That, to me, is the focal point of the exhibition ’Hello, Dear Enemy’. A suitcase surrounded by beanbags, inviting children to gather around, sit down, take a moment to relax and reflect on the wealth of picture books they have encountered. To share their thoughts with their friends, so they will, hopefully, one day be able to sit down with people they may now consider their enemies. Because reconciliation, dialogue, and mutual understanding, that is what this exhibition is all about.
This suitcase full of books has a big brother. It rests in my parents’ house in Holland, the country I grew up in. This big wooden trunk no longer has any material contents, but it is the home of memories, of nostalgia, of stories of childhoods spent in the tropics. It also holds a great silence. When I was young, I sometimes asked my grandparents to tell me about the war, about the camps, about the ocean liner that took them halfway across the world. I wanted to hear what it was like for them to leave home knowing they would never be able to return. Sometimes I would get a short answer, but mostly they would look away, eyes clouded, and sigh ’Oh, child, don’t ask. Those are not good stories’. Growing up in a family of refugees, one learns early on: some memories are too overwhelming, too painful and complex to be expressed in words. They lurk like monsters in the dark, ready to eat you alive. Sometimes, though, they can be hinted at in pictures. Shaun Tan does this with great skill in his acclaimed wordless picture book The Arrival. Here, too, we see how a suitcase becomes a powerful symbol. The strong images in Tan’s book visually convey the trauma of being uprooted and the longing for places and people left behind, but it also shows what hope and expectations lie in the journey itself.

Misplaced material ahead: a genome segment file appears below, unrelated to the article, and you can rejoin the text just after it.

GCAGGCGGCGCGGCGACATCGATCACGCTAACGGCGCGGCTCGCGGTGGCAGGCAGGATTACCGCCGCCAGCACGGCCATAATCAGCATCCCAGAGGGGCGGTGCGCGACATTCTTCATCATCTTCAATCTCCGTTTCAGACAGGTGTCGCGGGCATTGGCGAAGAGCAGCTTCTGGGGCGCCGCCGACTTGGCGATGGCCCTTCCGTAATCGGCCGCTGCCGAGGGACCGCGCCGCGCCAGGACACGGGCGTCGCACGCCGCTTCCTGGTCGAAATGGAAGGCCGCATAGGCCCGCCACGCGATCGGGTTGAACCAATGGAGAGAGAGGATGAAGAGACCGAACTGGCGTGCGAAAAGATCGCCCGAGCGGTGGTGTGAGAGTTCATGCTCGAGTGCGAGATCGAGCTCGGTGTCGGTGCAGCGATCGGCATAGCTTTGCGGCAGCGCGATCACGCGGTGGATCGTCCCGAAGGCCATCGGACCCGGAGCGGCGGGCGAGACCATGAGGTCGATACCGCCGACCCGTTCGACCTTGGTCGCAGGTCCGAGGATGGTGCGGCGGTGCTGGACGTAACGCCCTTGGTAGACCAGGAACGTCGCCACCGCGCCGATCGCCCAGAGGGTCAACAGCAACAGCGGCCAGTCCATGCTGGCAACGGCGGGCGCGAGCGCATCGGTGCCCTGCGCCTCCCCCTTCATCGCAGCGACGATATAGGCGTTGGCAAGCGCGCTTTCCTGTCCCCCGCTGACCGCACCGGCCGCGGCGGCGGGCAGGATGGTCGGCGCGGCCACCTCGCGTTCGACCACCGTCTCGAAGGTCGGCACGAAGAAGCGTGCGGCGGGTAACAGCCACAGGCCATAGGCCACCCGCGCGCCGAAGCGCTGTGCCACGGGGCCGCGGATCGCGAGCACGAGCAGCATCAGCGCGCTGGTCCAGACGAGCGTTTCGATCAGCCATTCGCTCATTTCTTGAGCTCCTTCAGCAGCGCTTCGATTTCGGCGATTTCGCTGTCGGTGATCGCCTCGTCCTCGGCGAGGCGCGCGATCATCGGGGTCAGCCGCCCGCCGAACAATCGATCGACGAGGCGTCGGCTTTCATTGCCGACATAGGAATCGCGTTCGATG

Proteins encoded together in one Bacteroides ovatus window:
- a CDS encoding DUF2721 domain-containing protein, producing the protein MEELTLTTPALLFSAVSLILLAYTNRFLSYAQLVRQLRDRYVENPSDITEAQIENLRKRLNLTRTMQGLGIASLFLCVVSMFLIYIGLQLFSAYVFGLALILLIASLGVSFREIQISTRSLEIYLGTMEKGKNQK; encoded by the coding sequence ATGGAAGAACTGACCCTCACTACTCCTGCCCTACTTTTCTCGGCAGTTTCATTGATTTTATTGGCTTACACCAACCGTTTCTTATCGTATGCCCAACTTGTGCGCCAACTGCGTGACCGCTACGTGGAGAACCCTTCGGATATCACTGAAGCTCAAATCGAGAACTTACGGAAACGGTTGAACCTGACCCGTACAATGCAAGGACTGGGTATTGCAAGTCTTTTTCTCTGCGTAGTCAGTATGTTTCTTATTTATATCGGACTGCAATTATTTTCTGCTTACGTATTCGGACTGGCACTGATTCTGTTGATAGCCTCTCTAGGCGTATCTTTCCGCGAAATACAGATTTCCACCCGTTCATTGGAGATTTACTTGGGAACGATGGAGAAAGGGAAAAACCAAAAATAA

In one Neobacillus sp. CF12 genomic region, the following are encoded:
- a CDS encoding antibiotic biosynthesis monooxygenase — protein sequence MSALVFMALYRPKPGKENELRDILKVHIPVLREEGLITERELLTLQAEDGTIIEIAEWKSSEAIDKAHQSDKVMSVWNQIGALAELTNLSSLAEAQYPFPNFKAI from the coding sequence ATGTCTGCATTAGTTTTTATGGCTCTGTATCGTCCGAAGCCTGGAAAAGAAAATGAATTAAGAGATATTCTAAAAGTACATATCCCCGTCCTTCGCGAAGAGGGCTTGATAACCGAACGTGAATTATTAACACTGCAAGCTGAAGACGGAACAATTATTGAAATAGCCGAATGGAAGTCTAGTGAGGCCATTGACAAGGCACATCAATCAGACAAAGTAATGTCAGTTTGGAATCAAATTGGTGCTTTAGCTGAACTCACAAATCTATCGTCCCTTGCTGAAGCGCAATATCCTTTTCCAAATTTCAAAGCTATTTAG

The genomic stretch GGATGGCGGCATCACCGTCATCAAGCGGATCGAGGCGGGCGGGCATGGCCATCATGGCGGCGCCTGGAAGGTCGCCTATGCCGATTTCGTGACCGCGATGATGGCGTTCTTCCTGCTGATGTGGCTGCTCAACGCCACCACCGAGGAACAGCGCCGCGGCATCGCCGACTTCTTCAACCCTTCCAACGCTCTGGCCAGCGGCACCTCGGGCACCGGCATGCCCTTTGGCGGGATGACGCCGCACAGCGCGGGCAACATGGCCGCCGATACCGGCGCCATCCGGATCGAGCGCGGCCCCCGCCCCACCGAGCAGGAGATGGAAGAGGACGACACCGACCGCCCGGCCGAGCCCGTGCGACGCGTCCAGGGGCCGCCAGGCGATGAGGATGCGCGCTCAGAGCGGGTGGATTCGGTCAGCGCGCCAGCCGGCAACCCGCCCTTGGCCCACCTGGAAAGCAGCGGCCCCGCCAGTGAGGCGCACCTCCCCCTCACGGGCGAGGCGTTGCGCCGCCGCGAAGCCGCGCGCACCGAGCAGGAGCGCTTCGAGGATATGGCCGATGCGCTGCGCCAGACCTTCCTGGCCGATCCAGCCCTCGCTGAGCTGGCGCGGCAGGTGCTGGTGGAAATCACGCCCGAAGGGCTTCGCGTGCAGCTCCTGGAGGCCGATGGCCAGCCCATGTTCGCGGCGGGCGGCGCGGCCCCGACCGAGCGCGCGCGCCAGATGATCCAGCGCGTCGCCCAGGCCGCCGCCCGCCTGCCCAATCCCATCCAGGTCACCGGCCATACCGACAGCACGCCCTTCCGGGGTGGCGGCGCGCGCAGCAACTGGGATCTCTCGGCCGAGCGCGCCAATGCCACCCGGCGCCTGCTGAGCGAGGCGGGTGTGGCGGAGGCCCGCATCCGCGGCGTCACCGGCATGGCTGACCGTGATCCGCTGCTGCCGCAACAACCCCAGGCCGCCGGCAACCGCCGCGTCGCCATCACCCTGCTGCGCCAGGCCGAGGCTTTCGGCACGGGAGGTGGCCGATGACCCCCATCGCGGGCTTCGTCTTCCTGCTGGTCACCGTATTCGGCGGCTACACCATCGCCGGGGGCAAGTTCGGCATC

My grandparents would sometimes talk about their first years in Holland. How long it took them to get used to the cold winters, how they never got used to the bland Dutch food, how the Dutch people looked at them: the first immigrant family in the village. One of the books in the exhibition that addresses a similar experience from the perspective of the villagers is Max Velthuijs’ Frog and the Stranger. Some readers will find that they, like Pig and Duck, are suspicious of this strange new neighbor they have heard so many ominous rumors about. Others may feel that they are more like Frog, who responds to Rat with a sense of wonder and curiosity. And then there will be children who identify with Rat, and wonder: ‘What do I have to do before they accept me for who I am? Do I really have to do something impressive like save a life before they will see that I mean well? And what if I don’t speak three languages, like Rat, and am not particularly good at anything else either? Will I ever be good enough?’
For these children I hope this exhibition will provide a rare occasion to share their doubts, anxieties, and stories with their companions. For the others, I hope it will bring them an opportunity to open their hearts and minds to new arrivals.
Kelly Hübben, Netherlands/Sweden
Fellowship holder, December 2014